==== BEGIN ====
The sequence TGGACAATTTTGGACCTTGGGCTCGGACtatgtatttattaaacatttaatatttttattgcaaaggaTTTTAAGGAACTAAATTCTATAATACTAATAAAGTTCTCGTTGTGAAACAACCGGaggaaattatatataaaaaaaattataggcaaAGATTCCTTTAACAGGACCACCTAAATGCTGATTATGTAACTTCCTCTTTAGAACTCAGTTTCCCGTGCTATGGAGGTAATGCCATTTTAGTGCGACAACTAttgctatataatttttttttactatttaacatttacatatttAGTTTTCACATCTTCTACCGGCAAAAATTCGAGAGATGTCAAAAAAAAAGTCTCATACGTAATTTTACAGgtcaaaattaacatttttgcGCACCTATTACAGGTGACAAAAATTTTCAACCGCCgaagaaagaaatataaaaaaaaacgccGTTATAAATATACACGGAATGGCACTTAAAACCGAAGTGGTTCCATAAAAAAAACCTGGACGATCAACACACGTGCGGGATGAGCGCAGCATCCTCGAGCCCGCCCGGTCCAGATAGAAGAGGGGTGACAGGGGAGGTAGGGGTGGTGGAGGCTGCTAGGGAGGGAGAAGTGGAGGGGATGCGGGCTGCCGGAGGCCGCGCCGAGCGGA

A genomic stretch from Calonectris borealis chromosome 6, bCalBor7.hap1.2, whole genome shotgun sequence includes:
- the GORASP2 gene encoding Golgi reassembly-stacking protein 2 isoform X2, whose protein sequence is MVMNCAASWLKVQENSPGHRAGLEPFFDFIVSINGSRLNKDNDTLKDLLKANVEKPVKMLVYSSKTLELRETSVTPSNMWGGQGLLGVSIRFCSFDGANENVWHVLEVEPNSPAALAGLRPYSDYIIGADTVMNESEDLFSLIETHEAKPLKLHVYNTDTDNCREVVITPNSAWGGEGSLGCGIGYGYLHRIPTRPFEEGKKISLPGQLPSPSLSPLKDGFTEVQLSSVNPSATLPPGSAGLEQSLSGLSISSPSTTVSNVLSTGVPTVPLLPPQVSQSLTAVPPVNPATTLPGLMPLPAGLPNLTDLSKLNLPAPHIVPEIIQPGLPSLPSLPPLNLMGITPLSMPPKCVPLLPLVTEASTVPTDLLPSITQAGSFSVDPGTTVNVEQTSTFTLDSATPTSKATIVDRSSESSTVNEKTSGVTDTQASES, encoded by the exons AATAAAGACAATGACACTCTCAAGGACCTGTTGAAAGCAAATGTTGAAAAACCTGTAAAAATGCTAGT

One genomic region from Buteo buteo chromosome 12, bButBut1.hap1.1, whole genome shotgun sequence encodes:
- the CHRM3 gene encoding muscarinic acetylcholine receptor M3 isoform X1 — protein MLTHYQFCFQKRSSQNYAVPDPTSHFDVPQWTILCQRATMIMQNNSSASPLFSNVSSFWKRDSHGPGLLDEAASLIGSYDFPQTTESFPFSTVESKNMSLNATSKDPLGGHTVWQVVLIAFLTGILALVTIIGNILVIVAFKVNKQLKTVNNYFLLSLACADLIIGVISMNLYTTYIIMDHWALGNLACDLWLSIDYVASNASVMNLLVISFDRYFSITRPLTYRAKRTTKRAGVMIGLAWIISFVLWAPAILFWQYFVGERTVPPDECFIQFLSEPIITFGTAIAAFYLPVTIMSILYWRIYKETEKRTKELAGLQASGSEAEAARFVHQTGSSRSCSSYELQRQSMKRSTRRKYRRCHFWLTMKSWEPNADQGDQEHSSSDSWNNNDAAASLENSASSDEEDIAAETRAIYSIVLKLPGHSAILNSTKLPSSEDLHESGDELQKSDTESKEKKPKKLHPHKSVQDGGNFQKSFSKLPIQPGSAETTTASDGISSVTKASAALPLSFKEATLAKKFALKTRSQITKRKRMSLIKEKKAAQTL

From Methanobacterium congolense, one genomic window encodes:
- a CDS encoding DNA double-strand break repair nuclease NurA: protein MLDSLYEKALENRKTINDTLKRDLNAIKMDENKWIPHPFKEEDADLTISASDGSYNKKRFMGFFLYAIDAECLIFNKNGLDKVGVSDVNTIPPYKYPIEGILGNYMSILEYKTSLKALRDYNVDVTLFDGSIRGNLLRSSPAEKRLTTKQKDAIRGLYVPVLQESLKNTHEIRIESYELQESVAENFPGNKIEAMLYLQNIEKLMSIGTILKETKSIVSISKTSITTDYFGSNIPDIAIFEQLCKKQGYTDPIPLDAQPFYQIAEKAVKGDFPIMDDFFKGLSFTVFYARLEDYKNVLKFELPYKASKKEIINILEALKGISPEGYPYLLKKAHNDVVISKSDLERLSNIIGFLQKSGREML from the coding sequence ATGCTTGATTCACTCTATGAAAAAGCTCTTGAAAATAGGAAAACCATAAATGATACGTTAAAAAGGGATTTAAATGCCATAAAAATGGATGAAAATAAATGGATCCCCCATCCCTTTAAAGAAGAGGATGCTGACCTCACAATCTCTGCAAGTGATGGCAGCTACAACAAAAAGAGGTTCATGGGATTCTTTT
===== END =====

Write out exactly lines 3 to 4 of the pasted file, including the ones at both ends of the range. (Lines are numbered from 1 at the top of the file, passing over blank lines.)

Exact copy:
- the GORASP2 gene encoding Golgi reassembly-stacking protein 2 isoform X2, whose protein sequence is MVMNCAASWLKVQENSPGHRAGLEPFFDFIVSINGSRLNKDNDTLKDLLKANVEKPVKMLVYSSKTLELRETSVTPSNMWGGQGLLGVSIRFCSFDGANENVWHVLEVEPNSPAALAGLRPYSDYIIGADTVMNESEDLFSLIETHEAKPLKLHVYNTDTDNCREVVITPNSAWGGEGSLGCGIGYGYLHRIPTRPFEEGKKISLPGQLPSPSLSPLKDGFTEVQLSSVNPSATLPPGSAGLEQSLSGLSISSPSTTVSNVLSTGVPTVPLLPPQVSQSLTAVPPVNPATTLPGLMPLPAGLPNLTDLSKLNLPAPHIVPEIIQPGLPSLPSLPPLNLMGITPLSMPPKCVPLLPLVTEASTVPTDLLPSITQAGSFSVDPGTTVNVEQTSTFTLDSATPTSKATIVDRSSESSTVNEKTSGVTDTQASES, encoded by the exons AATAAAGACAATGACACTCTCAAGGACCTGTTGAAAGCAAATGTTGAAAAACCTGTAAAAATGCTAGT

One genomic region from Buteo buteo chromosome 12, bButBut1.hap1.1, whole genome shotgun sequence encodes: